BRING THE TECHNIQUES OF THE STAGE TO THE BOARDROOM.
For more than a decade, Belle Linda Halpern and Kathy Lubar have applied the lessons and expertise they have learned as performing artists to the work of their company, The Ariel Group. Halpern and Lubar have helped tens of thousands of executives at major companies around the country and the globe, including General Electric, Mobil Oil, Capital One, and Deloitte. In Leadership Presence, they make their time-tested strategies available to everyone, from high-profile CEOs to young professionals seeking promotion. Their practical, proven approach will enable you to develop the skills necessary to inspire confidence, command respect, build credibility, and motivate others. Halpern and Lubar teach you:
• How to handle tough situations with heightened confidence and flexibility
• How to build your relationships to enhance collaboration and business development
• How to express yourself dramatically and motivate others
• How to integrate your personal values into communication to inspire others and become a more effective leader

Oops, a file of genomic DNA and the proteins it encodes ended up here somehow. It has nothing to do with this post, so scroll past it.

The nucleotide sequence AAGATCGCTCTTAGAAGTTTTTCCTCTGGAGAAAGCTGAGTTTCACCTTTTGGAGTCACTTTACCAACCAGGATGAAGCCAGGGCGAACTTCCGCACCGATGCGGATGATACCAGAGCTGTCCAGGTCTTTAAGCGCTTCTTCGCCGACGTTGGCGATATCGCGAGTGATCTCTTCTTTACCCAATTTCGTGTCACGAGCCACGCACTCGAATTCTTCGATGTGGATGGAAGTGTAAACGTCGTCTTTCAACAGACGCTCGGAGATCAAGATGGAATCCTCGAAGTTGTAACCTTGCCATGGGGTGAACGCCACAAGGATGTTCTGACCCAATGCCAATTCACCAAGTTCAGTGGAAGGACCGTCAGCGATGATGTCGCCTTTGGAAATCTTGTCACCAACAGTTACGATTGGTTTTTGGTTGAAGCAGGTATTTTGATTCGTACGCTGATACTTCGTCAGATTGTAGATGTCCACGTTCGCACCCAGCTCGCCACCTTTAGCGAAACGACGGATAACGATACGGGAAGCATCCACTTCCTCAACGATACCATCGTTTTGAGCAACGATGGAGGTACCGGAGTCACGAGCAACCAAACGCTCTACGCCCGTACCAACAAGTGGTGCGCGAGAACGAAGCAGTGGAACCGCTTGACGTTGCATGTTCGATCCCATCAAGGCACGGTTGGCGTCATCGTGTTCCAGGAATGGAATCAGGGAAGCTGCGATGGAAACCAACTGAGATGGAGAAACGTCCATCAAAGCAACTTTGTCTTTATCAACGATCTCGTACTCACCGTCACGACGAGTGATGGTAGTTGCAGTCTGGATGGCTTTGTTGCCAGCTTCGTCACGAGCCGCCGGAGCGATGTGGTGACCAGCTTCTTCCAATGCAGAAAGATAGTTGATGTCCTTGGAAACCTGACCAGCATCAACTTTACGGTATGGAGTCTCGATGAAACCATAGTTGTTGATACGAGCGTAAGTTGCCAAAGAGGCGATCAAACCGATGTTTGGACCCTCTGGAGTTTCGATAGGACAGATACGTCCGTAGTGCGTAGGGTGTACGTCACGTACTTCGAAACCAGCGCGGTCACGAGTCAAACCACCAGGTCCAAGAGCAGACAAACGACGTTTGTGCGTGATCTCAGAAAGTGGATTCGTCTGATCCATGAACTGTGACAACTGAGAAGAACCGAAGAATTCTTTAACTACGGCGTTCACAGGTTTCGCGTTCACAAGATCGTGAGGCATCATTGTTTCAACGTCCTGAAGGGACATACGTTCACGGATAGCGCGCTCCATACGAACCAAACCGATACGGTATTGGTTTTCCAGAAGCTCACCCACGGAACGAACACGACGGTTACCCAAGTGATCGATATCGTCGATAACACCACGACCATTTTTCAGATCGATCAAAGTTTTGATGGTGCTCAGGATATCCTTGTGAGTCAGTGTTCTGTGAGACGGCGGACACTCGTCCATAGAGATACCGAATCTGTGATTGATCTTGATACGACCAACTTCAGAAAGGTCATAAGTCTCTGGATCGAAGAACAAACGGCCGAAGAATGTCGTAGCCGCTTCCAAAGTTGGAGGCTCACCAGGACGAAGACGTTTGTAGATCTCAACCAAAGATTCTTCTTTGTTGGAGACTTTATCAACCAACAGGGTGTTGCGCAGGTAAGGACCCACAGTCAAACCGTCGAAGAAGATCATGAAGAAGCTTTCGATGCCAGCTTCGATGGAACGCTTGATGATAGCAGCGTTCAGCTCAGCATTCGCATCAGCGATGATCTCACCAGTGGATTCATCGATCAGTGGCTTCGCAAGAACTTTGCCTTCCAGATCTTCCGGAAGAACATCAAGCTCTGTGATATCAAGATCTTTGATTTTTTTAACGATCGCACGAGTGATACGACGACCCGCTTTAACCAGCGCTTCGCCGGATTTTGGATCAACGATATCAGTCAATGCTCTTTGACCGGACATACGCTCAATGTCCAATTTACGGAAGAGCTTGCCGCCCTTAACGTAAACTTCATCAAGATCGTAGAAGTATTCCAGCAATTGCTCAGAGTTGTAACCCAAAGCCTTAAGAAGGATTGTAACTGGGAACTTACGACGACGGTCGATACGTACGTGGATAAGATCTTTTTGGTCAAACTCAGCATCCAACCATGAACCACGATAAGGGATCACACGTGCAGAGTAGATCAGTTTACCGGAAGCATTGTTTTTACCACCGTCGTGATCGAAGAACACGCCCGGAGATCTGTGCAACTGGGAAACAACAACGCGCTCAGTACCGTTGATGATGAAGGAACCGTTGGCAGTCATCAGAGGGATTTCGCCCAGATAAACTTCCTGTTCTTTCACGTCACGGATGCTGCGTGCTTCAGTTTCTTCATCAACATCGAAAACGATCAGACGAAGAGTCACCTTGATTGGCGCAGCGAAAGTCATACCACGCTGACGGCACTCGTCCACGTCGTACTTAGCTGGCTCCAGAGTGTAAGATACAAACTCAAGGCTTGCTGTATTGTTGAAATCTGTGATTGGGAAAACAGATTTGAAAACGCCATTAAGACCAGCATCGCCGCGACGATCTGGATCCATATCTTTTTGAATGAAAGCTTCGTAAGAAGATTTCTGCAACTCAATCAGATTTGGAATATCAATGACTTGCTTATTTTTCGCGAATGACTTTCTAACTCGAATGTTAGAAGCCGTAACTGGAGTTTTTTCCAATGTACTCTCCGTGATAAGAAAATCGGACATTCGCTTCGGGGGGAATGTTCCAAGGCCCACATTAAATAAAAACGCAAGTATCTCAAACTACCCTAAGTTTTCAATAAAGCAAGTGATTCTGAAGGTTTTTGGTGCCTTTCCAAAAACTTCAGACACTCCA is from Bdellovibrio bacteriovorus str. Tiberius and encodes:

Learning the skills of the true performance experts, readers will understand why Leadership Presence is the key to dynamic and authentic leadership.
What can leaders learn from actors? Stage presence, say Halpern and Lubar, former entertainers themselves and cofounders of the Ariel Group, a corporate training and coaching firm. In this first book, they translate stage presence into the PRES model. PRES, an acronym for being Present, Reaching out, Expressiveness and Self-knowing, represents the four qualities that make up leadership presence "the ability to connect authentically with the thoughts and feelings of others, in order to motivate and inspire them toward a desired outcome." Although the content is aimed at so-called soft leadership skills, the book follows a highly practical model. Each of the four characteristics is discussed in a tightly organized section that boils down to three rules and three guidelines for understanding and applying the quality. Each chapter is supported by a series of useful practice exercises, including some solid advice for dealing with stage fright. Most of the examples used in the book are drawn from either acting or business; the business examples are derived from common situations (how to handle a presentation, connect with the workforce in a new job, relate to co-workers and subordinates). As the book progresses, the "acting as leadership" metaphor gets a bit strained, but the techniques and tactics remain appropriate for the business audience. Using the craft of acting as the delivery medium is an entertaining twist on the typical interpersonal skills book, even if thoughtful readers may be hard-pressed to accept the intimate connection between acting and business leadership claimed by the authors.